First of all, you must decide where to go. I can't make that decision for you, but I can briefly tell you what the state has to offer.
My home area in northern Virginia is the fastest-growing, wealthiest, and most densely populated part of the state -- with horrendous traffic to prove it. Our northern counties once were a suburban bedroom for workers in Washington, D.C., but not anymore. Areas such as Tysons Corner have become de facto cities in their own right, with employment in high-tech service industries outstripping that of the federal government. Just across the Potomac from the nation's capital, Arlington is best known for its national cemetery. The historic Old Town district of Alexandria offers fascinating daytime walks as well as good restaurants. To the south lie the Potomac plantations, including George Washington's Mount Vernon. To the west, I enjoy driving out to Virginia's hilly Hunt Country, where the first major battle of the Civil War was fought at Manassas.
Fredericksburg & the Northern Neck
I always look forward to visiting Fredericksburg, where quaint cobblestone streets and historic houses recall America's first heroes -- George Washington, James Monroe, John Paul Jones -- as does the quiet Northern Neck farmland, where Washington and Robert E. Lee were born. Military buffs love to explore Fredericksburg's Civil War battlefields.
Located in the rolling Piedmont hills known as "Mr. Jefferson's country," Charlottesville boasts President Thomas Jefferson's magnificent estate, Monticello, as well as the University of Virginia, which he designed. Drives south bring you to Poplar Forest, his beloved retreat; Patrick Henry's final home at Red Hill; and Appomattox Court House, where the Civil War ended when Robert E. Lee surrendered to Ulysses S. Grant.
The Shenandoah Valley
Some of Virginia's most striking scenic views are from the Skyline Drive, which follows the crest of the Blue Ridge Mountains through magnificent Shenandoah National Park, where you can explore a host of hiking paths, including part of the Maine-to-Georgia Appalachian Trail. Down below, charming towns like Winchester, Front Royal, Luray, Staunton, and Lexington evoke the Civil War, which flowed over the rolling countryside of the Shenandoah Valley, the South's breadbasket. In another valley high in the Allegheny Mountains to the west lie the famous mineral waters of Warm Springs and Hot Springs.
The Southwest Highlands
Beyond the vibrant railroad city of Roanoke rise the highlands of Virginia's southwestern extremity, a land of forests, waterfalls, and streams seemingly untouched since Daniel Boone led settlers along the Great Wilderness Road into Kentucky. The Blue Ridge Parkway wanders along its eastern border. Here the state's highest point, Mount Rogers, sits surrounded by a national recreation area teeming with trails for hiking, mountain biking, and horseback riding. Down in the Great Valley of Virginia, the quaint town of Abingdon features the famous Barter Theatre, begun during the Great Depression when its company traded tickets for hams.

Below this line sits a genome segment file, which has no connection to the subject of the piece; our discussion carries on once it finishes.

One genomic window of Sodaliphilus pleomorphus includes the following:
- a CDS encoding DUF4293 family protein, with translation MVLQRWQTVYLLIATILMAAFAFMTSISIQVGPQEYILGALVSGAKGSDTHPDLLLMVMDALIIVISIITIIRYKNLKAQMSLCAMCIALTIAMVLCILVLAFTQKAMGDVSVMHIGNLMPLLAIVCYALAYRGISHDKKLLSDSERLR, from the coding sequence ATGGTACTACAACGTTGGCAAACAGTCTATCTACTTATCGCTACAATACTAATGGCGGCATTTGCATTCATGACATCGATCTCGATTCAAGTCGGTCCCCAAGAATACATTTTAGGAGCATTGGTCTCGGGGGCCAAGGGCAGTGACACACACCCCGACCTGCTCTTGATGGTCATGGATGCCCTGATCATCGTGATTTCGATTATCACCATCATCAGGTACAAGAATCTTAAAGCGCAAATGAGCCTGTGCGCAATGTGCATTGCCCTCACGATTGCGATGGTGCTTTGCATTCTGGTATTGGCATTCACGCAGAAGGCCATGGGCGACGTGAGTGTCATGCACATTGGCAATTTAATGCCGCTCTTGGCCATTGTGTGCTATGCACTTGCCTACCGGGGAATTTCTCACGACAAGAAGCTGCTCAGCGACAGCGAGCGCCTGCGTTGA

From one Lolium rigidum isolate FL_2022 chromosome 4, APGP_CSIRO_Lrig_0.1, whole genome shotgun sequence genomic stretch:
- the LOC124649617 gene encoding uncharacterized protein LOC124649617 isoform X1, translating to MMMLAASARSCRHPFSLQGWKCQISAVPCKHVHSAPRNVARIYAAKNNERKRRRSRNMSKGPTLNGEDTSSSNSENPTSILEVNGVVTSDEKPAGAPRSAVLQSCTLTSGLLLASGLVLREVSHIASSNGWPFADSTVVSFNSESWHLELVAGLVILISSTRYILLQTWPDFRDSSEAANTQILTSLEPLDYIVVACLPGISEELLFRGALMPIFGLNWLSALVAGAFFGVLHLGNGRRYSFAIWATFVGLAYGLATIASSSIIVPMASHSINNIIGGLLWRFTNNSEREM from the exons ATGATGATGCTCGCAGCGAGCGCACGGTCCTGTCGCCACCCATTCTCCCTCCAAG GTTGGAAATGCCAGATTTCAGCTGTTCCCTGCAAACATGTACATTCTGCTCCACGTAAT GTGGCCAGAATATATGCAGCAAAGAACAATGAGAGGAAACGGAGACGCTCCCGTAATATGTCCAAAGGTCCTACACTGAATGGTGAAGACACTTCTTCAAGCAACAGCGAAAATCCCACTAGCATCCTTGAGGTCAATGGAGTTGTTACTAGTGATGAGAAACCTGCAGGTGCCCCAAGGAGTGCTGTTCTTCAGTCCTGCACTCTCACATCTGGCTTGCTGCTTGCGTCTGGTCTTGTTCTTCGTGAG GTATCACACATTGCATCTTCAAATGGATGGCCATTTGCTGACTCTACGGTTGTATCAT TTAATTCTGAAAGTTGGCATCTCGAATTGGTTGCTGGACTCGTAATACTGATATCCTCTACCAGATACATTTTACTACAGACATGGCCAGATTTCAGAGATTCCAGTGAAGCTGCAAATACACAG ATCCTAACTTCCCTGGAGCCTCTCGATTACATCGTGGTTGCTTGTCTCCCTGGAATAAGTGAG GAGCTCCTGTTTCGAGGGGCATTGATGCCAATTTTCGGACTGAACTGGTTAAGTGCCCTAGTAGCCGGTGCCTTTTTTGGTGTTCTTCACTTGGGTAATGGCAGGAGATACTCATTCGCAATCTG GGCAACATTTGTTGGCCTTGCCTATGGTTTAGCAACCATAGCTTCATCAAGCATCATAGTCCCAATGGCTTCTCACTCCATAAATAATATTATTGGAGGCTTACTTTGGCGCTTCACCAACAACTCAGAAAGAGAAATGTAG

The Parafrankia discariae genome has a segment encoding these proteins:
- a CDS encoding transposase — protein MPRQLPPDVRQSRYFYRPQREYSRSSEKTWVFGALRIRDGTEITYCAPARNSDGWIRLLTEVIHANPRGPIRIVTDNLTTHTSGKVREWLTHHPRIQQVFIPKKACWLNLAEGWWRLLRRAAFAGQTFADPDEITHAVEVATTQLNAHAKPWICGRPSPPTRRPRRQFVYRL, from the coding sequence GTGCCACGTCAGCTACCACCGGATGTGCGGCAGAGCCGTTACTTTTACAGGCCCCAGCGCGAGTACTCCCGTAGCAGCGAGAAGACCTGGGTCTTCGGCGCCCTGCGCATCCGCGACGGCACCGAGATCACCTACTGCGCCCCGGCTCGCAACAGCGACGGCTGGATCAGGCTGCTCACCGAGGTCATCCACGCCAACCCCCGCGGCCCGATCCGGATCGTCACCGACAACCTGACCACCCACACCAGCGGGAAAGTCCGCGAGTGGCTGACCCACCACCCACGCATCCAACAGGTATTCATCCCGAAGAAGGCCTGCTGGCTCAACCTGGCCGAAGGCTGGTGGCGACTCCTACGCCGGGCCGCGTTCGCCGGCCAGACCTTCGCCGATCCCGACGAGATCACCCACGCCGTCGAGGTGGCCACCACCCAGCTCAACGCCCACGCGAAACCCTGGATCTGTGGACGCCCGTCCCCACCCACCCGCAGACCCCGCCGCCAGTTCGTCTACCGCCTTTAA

The state capital has few rivals among U.S. cities for its historic associations, among them St. John's Church, where Patrick Henry said, "Give me liberty, or give me death." But it was Richmond's role as the rebel capital during the Civil War that brings visitors to the Museum of the Confederacy and the Richmond and Petersburg battlefields. Fine arts and science museums, cafes, lively concerts, and theater add to Richmond's cosmopolitan ambience, and children can get their kicks at nearby Paramount's Kings Dominion amusement park.
Williamsburg, Yorktown & Jamestown
Coastal Virginia's "Historic Triangle" is one of the country's most visited areas, and with good reason. Jamestown is where America's first permanent English settlers arrived in 1607 (and some of my own ancestors in 1613). Williamsburg immaculately re-creates Virginia's Colonial capital, and Yorktown commemorates the last battle of the American Revolution. Adding to the triangle's allure are theme parks and world-class discount shopping. From here it's an easy excursion to see the recovered gun turret of the USS Monitor at one of the nation's premier maritime museums in the shipbuilding city of Newport News. Historic Hampton may be the country's oldest continuous English-speaking settlement, but it boasts a modern, high-tech air and space museum.
Norfolk, Virginia Beach & the Eastern Shore
The great harbor of Hampton Roads is home to the resurgent cities of Norfolk and Portsmouth. You can play in the surf at Virginia Beach, whose boardwalk and 20 miles of sandy beach are lined with hotels, and commune with nature in Back Bay National Wildlife Refuge and remote False Cape State Park. Drive across the 17-mile Chesapeake Bay Bridge-Tunnel to the Eastern Shore, an unspoiled sanctuary noted for the fishing village of Chincoteague and nearby Assateague Island, whose wildlife refuge and national seashore have protected the famous wild ponies and prevented any development on almost 40 miles of pristine beach.
Note: This information was accurate when it was published, but can change without notice. Please be sure to confirm all rates and details directly with the companies in question before planning your trip.